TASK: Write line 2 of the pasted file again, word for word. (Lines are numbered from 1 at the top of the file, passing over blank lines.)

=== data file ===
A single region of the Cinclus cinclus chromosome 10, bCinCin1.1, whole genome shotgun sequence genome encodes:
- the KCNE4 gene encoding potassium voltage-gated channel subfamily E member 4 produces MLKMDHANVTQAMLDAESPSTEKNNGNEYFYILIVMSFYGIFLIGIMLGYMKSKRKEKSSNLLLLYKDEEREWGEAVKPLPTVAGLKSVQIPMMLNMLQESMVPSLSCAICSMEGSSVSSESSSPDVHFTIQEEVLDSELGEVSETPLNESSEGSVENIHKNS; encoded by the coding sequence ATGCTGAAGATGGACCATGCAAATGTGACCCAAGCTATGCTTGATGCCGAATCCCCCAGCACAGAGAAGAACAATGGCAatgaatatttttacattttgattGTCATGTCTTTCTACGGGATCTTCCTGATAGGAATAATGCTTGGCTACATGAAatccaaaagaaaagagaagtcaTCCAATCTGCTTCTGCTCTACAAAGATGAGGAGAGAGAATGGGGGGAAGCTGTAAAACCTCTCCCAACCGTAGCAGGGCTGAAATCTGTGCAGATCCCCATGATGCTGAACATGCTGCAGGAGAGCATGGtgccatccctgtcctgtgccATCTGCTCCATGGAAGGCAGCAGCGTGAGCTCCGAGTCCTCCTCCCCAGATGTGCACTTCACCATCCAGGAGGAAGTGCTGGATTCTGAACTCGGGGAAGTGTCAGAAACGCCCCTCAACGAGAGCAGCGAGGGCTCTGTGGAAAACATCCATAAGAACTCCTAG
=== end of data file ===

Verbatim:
- the KCNE4 gene encoding potassium voltage-gated channel subfamily E member 4 produces MLKMDHANVTQAMLDAESPSTEKNNGNEYFYILIVMSFYGIFLIGIMLGYMKSKRKEKSSNLLLLYKDEEREWGEAVKPLPTVAGLKSVQIPMMLNMLQESMVPSLSCAICSMEGSSVSSESSSPDVHFTIQEEVLDSELGEVSETPLNESSEGSVENIHKNS; encoded by the coding sequence ATGCTGAAGATGGACCATGCAAATGTGACCCAAGCTATGCTTGATGCCGAATCCCCCAGCACAGAGAAGAACAATGGCAatgaatatttttacattttgattGTCATGTCTTTCTACGGGATCTTCCTGATAGGAATAATGCTTGGCTACATGAAatccaaaagaaaagagaagtcaTCCAATCTGCTTCTGCTCTACAAAGATGAGGAGAGAGAATGGGGGGAAGCTGTAAAACCTCTCCCAACCGTAGCAGGGCTGAAATCTGTGCAGATCCCCATGATGCTGAACATGCTGCAGGAGAGCATGGtgccatccctgtcctgtgccATCTGCTCCATGGAAGGCAGCAGCGTGAGCTCCGAGTCCTCCTCCCCAGATGTGCACTTCACCATCCAGGAGGAAGTGCTGGATTCTGAACTCGGGGAAGTGTCAGAAACGCCCCTCAACGAGAGCAGCGAGGGCTCTGTGGAAAACATCCATAAGAACTCCTAG